Sound-bite diplomacy no solution to asylum seeker quandary
June 27, 2012
The impasse over boat people casts no credit on our politicians.
THERE is a simple way to end the impasse on asylum seeker policy, but Tony Abbott and his immigration spokesman refuse to embrace it. Why?
They say the so-called Malaysian solution won't work because the cap of 800 asylum seekers will be exceeded before the opposition leader can pump up the tyres on his bike. They say it won't work because conniving people smugglers will fill their boats with children, who will not be sent to Malaysia under the controversial people-swap arrangement. They say the 800 sent back to Malaysia will simply make their way back to Indonesia and jump on another boat.
If they are right - and they may be - the policy the government insists will deter people from risking their lives on leaky boats will be exposed as a cruel fraud within a matter of weeks.
The plan is predicated on the belief that the number of people prepared to hand their life savings to people smugglers will shrink to a trickle after the first couple of plane loads from Christmas Island touch down in Kuala Lumpur.
If this doesn't happen, assuming Prime Minister Julia Gillard remains committed to the deterrent-value of offshore processing, there would be no reason not to embrace the Abbott alternative.
So why, given that the election is still a year away, won't Abbott, Scott Morrison et al give the policy a go? Is it pride? Arrogance? Opportunism? All three? The Abbott/Morrison mantra is that their policy worked when it was implemented by the Howard government - and that they won't compromise with the mob whose policies palpably haven't worked.
''In 2001, [John] Howard changed the laws, he made them tighter,'' is how shadow attorney-general George Brandis put it on Q&A on Monday. ''You say they were inhumane, but nobody drowned during those years, and he effectively solved the problem through three measures.'' When Tony Jones suggested Brandis might have been mistaken, he was unbowed: ''There were hardly any significant incidents of the kind we saw the other day.''
What about the SIEV X tragedy, Jones interjected, when more than 350 people perished when their overcrowded boat sank? Brandis obfuscated. ''That was before those policy changes were announced, Tony, so I think my proposition is right.''
No it isn't, George. The SIEV X sank late in October 2001, almost two months after Howard implemented the Pacific Solution, where those who tried to come by boat were sent to camps on the Pacific Island states of Nauru and Papua New Guinea.
The disaster came exactly two years after Howard introduced the policy of temporary protection visas (TPVs), whereby those who came by boat were only entitled to a three-year protection visa, after which they would have to reapply or return to their country of origin.
Aside from being denied any sense of certainty, TPV-holders were not allowed to apply to be reunited with immediate family members - which had the perverse effect of encouraging those who had no legal prospect of joining their spouses or parents to follow on boats of their own.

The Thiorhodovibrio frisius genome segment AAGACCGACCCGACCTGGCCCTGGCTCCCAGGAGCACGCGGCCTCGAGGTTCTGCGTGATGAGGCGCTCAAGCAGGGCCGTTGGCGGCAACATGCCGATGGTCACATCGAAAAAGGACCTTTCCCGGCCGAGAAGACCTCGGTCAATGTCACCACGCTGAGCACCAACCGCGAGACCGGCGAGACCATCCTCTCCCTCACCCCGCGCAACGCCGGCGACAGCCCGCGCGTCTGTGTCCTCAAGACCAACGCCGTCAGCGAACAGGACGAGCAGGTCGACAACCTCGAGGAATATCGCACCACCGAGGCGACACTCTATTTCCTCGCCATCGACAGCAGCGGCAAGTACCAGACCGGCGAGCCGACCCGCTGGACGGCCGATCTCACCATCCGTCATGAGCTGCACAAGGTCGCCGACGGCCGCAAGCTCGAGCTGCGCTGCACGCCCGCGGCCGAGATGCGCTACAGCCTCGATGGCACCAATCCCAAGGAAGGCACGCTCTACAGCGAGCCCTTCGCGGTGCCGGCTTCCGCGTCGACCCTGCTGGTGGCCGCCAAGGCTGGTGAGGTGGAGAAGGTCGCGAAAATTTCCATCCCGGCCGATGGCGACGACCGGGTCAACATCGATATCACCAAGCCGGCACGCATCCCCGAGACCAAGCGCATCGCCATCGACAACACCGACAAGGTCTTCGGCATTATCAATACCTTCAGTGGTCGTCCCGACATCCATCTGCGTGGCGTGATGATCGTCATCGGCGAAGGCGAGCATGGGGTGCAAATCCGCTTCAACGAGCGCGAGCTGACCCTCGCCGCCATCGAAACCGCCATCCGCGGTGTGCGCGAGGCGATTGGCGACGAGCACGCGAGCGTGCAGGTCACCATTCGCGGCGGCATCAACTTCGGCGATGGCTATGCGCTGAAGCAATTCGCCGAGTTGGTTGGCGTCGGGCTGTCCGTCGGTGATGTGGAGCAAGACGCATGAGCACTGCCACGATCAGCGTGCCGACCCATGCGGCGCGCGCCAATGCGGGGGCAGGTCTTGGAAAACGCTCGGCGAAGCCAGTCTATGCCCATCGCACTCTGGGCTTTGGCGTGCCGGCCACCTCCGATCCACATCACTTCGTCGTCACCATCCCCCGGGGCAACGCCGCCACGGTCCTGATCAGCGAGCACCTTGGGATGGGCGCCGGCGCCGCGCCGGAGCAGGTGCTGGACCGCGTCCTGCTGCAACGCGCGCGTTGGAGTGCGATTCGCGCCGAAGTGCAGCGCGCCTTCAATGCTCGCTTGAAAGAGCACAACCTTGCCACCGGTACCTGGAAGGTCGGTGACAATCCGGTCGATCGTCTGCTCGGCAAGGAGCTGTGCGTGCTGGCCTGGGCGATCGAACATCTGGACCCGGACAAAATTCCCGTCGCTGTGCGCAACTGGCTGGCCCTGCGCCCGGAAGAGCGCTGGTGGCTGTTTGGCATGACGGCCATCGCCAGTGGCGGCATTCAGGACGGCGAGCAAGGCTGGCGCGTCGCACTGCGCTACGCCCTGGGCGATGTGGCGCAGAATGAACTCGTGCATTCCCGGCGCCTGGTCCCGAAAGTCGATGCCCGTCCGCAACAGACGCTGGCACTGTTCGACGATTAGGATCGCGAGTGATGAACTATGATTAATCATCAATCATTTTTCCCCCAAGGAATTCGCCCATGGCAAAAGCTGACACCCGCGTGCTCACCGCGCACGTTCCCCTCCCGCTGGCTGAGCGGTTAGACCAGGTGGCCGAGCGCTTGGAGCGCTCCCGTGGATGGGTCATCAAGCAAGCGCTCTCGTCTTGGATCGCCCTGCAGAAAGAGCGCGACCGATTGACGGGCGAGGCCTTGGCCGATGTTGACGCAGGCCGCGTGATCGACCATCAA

When Ed Killesteyn, a senior official in the immigration department, appeared before a Senate committee in October 2002, he was asked about rising numbers of children and family groups on boats and replied: ''I suspect it is a direct consequence of the entitlements that temporary protection visa holders have in terms of family reunion.''
Yes, the numbers did fall away completely after the Pacific Solution was implemented, but this was broadly in line with global trends - just like the spike in numbers now.
Nauru was a deterrent because those who were sent there were told they would not set foot on Australian soil. Now, it is clear that the vast majority who would be sent to Nauru (and are found to be refugees) would end up in Australia. The only deterrent is that you may be left there in limbo for years and, like many in the Howard years, suffer from depression, anxiety and sleeplessness.
The third arm of the Howard policies that Abbott and Morrison want to revive is turning back the boats where it is safe to do so, a policy the navy says is unsafe and Indonesia opposes.
The opposition's most powerful critique of the Malaysian people-swap should not be discounted. It is that legislation to ensure it withstands another High Court challenge would strip away human rights protections in existing migration laws. But the government's advice is that such legislation would also be needed before Abbott's preference for Nauru could be resurrected.
Chris Bowen's pledge is that the human rights of those sent to Malaysia can be protected under the agreement, though there are no guarantees. Aside from the 4000 increase in the number of refugees taken from Malaysia, he points out that there would be, and have been, knock-on improvements for other asylum seekers.
At best, it is only part of the answer - and morally repugnant at that. The real focus should be on finding durable solutions for those who have been forced to flee their homelands, and addressing the ''push'' factors in places like Afghanistan and Sri Lanka.
When both sides run out of sound bites, this reality will remain.
Michael Gordon is national editor.
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